Climate change risks to UK
Researchers from the University of Southampton have contributed to a major new report that provides authoritative scientific assessment of climate change risks to UK.
Globally, 14 of the 15 hottest years on record have occurred since 2000. The impacts of climate change are already being felt in the UK, and urgent action is required to address climate-related risks, the CCC’s Adaptation Sub-Committee (ASC) says today.
Professor William Powrie and Geoff Watson from Engineering and the Environment at the University of Southampton contributed research findings to the ASC’s new independent report to Government, ‘UK Climate Change Risk Assessment Evidence Report’, which sets out the most urgent risks and opportunities arising for the UK from climate change.
Their contribution was based on a research paper published last year, which looked at the impact of climate-related environmental change on the UK solid waste sector and highlighted the need for further work and the gaps in current knowledge.
Geoff Watson said: “It is important that impacts of climate change on all aspects of UK infrastructure are identified. We are very pleased to have contributed to a better understanding of the climate-related risks to the UK waste sector.”
The report is the result of more than three years of work involving hundreds of leading scientists and experts from the public and private sectors and civil society. The risk assessment has been peer reviewed by UK and international specialists.
Changes to the UK climate are likely to include periods of too much or too little water, increasing average and extreme temperatures, and sea level rise. The report concludes that the most urgent risks for the UK resulting from these changes are:
• Flooding and coastal change risks to communities, businesses and infrastructure.
• Risks to health, wellbeing and productivity from high temperatures.
• Risk of shortages in the public water supply, and water for agriculture, energy generation and industry, with impacts on freshwater ecology.
• Risks to natural capital, including terrestrial, coastal, marine and freshwater ecosystems, soils and biodiversity.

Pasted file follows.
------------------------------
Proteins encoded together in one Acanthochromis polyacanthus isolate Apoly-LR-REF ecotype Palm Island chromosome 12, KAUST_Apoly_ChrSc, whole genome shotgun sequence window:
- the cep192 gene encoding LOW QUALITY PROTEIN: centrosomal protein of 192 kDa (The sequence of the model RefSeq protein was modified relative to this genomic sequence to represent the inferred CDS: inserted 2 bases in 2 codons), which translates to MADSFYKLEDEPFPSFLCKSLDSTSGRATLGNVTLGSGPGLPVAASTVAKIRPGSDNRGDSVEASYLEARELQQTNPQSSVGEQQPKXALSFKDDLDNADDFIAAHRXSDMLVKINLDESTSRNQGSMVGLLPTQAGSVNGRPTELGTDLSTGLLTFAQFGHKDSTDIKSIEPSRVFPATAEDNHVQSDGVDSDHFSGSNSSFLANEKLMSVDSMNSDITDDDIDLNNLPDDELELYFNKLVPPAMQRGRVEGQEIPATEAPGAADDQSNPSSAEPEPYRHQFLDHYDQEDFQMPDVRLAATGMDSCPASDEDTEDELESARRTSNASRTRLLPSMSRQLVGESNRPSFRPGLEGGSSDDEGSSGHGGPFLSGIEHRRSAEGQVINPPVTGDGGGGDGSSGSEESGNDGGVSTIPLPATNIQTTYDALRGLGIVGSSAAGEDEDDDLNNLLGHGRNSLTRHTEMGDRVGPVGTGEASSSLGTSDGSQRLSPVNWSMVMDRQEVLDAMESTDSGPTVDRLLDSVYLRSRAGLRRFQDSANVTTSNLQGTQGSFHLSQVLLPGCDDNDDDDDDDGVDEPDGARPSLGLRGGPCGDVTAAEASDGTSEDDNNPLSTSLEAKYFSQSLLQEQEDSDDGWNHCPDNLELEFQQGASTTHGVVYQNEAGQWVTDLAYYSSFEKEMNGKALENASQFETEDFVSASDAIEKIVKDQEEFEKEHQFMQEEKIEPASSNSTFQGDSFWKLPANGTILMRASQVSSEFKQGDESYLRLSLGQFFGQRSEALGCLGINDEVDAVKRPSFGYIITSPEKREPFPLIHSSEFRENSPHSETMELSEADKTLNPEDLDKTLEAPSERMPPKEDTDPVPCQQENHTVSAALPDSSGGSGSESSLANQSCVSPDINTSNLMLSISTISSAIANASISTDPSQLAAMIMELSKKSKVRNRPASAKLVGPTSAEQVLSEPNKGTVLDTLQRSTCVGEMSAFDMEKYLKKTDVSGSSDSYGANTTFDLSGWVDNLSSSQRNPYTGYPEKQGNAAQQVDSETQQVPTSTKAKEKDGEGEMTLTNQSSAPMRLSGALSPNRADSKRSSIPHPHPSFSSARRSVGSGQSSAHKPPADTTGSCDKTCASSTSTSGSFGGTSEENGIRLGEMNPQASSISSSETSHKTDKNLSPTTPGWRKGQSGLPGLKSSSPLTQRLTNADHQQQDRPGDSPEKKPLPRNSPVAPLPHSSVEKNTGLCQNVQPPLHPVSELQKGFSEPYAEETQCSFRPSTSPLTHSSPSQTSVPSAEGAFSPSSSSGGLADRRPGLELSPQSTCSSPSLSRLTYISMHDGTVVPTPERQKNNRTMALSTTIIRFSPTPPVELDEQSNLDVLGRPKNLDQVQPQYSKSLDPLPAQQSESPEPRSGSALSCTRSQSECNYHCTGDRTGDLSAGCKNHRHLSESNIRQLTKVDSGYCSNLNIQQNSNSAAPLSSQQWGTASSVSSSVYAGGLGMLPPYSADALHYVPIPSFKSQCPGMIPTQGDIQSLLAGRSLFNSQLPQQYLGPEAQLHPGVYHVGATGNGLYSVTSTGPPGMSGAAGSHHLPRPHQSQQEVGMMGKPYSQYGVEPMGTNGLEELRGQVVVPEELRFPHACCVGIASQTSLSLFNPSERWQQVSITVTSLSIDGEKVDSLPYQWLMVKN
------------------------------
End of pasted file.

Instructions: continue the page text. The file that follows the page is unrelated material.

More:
• Risks to domestic and international food production and trade.
• Risks of new and emerging pests and diseases, and invasive non-native species, affecting people, plants and animals.
The opportunities for the UK from climate change include:
• UK agriculture and forestry may be able to increase production with warmer weather and longer growing seasons, if constraints such as water availability and soil fertility are managed.
• There may be economic opportunities for UK businesses from an increase in global demand for adaptation-related goods and services, such as engineering and insurance.
The impact of the recent vote to leave the European Union does not change the overall conclusions of the risk assessment. However, some individual risks may change if EU-derived policies and legislation are withdrawn and not replaced by equivalent or better UK measures. The Adaptation Sub-Committee will assess the implications of the EU referendum in its next statutory report to Parliament on the UK National Adaptation Programme, due to be published in June 2017.
Lord Krebs, Chairman of the Adaptation Sub-Committee of the Committee on Climate Change, said: “The impacts of climate change are becoming ever clearer, both in the United Kingdom and around the world. We must take action now to prepare for the further, inevitable changes we can expect. Our independent assessment today, supported by the work of hundreds of scientists and other experts, identifies the most urgent climate change risks and opportunities which need to be addressed. Delaying or failing to take appropriate steps will increase the costs and risks for all UK nations arising from the changing climate.”